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Managing a project is a messy and complicated process, but you’re not completely at the whims of demanding clients or stakeholders. 

Whether you’re a certified Project Management Professional or a newbie, this comprehensive guide on how to manage projects like a pro will give you confidence in managing even complex and challenging projects.

From practical how-tos to tips and a resource library, you’ll be able to navigate every stage of the project management process.

How To Manage Projects Effectively

An estimated 70% of transformation efforts result in failure. Decreasing this rate means project managers must ensure they know how to manage projects more effectively. Here are eleven tips for managing projects so you can be better prepared and more confident with each new project.

1. Use Project Management Software

Managing projects can be overwhelming without the right tools. Most project management tools and apps offer these benefits that can significantly increase your efficiency and effectiveness as a project manager:

  • Better communication and team collaboration
  • Improved resource management
  • Organized and centralized project data
  • Simpler project reporting and analytics
  • Improved remote work
  • Better budget management
  • Risk identification and mitigation
  • Increased process standardization
  • Reduced risk of scope creep

There are more than enough reasons to invest in project management software, and it will pay off in the long run.

Take it from someone who’s managed enough projects to know that the end-to-end project lifecycle can be fraught with complexities. You need all the help you can get to ensure the behind-the-scenes work is automated wherever possible.



Make sure the project management software aligns with your company’s long-term needs and growth. For example, if your company is a service-based business with a limited budget but has expansion plans in the next two years, you’ll likely want the following:


  • Cloud-based project management software
  • Offered as a software-as-a-service model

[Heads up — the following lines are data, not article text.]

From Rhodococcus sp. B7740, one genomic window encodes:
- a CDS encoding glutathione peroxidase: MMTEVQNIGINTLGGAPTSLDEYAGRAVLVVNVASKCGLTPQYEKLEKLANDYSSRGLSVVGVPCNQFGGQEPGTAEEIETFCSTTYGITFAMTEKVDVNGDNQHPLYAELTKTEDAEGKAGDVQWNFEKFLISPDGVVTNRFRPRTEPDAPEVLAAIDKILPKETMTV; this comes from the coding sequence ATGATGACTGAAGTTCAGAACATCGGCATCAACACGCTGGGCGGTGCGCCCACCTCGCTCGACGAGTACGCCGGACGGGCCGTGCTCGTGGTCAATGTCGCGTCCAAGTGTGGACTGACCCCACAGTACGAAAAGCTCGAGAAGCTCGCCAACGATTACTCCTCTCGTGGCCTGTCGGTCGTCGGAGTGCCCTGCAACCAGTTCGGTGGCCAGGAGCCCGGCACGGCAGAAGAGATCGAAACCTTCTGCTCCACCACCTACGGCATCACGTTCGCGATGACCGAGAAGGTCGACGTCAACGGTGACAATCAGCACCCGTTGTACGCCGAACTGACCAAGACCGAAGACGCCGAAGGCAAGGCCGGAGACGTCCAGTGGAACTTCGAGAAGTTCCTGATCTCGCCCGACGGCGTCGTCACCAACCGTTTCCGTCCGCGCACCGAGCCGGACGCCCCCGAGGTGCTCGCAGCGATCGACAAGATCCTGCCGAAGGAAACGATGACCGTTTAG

• Features that effectively support your industry and company size
  • Scalable to grow with your business without disruption, as it adds customers and services

2. Define Project Scope & Requirements

Before jumping into project execution, you must clearly define the project scope and requirements. The project scope should do the following:

  • Outline the boundaries of the project (what’s included and what’s not)
  • Determine what will be delivered (what the customer can expect to receive)
  • Define the goals, deliverables, and tasks 
  • Identify the stakeholders and their roles
  • Outline any assumptions

To define the project scope, start by identifying the project objectives and desired outcomes. Ask yourself these questions:

  • What problem are you trying to solve? 
  • What are the specific goals and deliverables? 

Setting the project scope involves gathering requirements and creating a scope statement to set the foundation for the entire project to ensure all stakeholders are aligned on what needs to be achieved and how.  

Requirements gathering helps you understand the project's constraints and limitations, allowing you to plan and allocate resources effectively. It involves identifying the necessary resources, constraints, and risks associated with the project. 

requirements gathering checklist screenshot
Get our requirements gathering checklist through DPM membership here. 

Once you understand the project scope and requirements, you’ll need to document them in a project scope statement. This document serves as a reference for all project stakeholders, providing a clear overview of what will be delivered and what won't be included.